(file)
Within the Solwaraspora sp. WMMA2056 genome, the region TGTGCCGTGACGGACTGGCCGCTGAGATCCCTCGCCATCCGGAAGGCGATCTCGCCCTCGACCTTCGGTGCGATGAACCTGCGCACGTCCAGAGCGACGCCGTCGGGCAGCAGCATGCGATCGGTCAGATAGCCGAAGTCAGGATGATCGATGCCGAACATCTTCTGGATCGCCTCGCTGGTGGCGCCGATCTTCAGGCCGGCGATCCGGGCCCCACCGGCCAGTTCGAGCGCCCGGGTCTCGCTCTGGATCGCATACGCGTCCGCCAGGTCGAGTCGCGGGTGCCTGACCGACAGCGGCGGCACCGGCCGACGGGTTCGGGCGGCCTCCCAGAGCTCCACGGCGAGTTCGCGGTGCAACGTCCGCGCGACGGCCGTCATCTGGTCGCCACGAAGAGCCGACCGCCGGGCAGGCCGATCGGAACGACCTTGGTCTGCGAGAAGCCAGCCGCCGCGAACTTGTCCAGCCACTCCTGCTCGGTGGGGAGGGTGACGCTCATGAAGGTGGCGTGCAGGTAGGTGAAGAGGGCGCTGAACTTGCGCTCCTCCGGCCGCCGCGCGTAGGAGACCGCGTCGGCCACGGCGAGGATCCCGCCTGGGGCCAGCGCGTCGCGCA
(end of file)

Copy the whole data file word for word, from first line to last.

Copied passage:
Within the Solwaraspora sp. WMMA2056 genome, the region TGTGCCGTGACGGACTGGCCGCTGAGATCCCTCGCCATCCGGAAGGCGATCTCGCCCTCGACCTTCGGTGCGATGAACCTGCGCACGTCCAGAGCGACGCCGTCGGGCAGCAGCATGCGATCGGTCAGATAGCCGAAGTCAGGATGATCGATGCCGAACATCTTCTGGATCGCCTCGCTGGTGGCGCCGATCTTCAGGCCGGCGATCCGGGCCCCACCGGCCAGTTCGAGCGCCCGGGTCTCGCTCTGGATCGCATACGCGTCCGCCAGGTCGAGTCGCGGGTGCCTGACCGACAGCGGCGGCACCGGCCGACGGGTTCGGGCGGCCTCCCAGAGCTCCACGGCGAGTTCGCGGTGCAACGTCCGCGCGACGGCCGTCATCTGGTCGCCACGAAGAGCCGACCGCCGGGCAGGCCGATCGGAACGACCTTGGTCTGCGAGAAGCCAGCCGCCGCGAACTTGTCCAGCCACTCCTGCTCGGTGGGGAGGGTGACGCTCATGAAGGTGGCGTGCAGGTAGGTGAAGAGGGCGCTGAACTTGCGCTCCTCCGGCCGCCGCGCGTAGGAGACCGCGTCGGCCACGGCGAGGATCCCGCCTGGGGCCAGCGCGTCGCGCA